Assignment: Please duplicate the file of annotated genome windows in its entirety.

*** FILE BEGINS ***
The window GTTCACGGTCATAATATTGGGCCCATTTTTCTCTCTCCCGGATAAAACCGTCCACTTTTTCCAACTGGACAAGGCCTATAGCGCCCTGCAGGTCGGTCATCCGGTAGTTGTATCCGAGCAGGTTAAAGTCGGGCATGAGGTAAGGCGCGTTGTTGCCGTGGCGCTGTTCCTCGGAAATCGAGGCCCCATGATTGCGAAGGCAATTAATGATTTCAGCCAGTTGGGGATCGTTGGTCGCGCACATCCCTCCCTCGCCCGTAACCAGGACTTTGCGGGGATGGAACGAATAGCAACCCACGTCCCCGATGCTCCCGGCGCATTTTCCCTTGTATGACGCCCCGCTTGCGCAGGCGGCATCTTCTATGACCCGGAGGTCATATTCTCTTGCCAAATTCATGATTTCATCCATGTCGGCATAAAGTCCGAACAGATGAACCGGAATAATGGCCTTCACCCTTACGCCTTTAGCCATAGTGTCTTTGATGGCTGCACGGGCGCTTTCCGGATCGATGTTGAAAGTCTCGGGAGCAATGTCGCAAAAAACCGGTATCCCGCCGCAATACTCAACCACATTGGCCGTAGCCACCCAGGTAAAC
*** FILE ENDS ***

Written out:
The window GTTCACGGTCATAATATTGGGCCCATTTTTCTCTCTCCCGGATAAAACCGTCCACTTTTTCCAACTGGACAAGGCCTATAGCGCCCTGCAGGTCGGTCATCCGGTAGTTGTATCCGAGCAGGTTAAAGTCGGGCATGAGGTAAGGCGCGTTGTTGCCGTGGCGCTGTTCCTCGGAAATCGAGGCCCCATGATTGCGAAGGCAATTAATGATTTCAGCCAGTTGGGGATCGTTGGTCGCGCACATCCCTCCCTCGCCCGTAACCAGGACTTTGCGGGGATGGAACGAATAGCAACCCACGTCCCCGATGCTCCCGGCGCATTTTCCCTTGTATGACGCCCCGCTTGCGCAGGCGGCATCTTCTATGACCCGGAGGTCATATTCTCTTGCCAAATTCATGATTTCATCCATGTCGGCATAAAGTCCGAACAGATGAACCGGAATAATGGCCTTCACCCTTACGCCTTTAGCCATAGTGTCTTTGATGGCTGCACGGGCGCTTTCCGGATCGATGTTGAAAGTCTCGGGAGCAATGTCGCAAAAAACCGGTATCCCGCCGCAATACTCAACCACATTGGCCGTAGCCACCCAGGTAAAC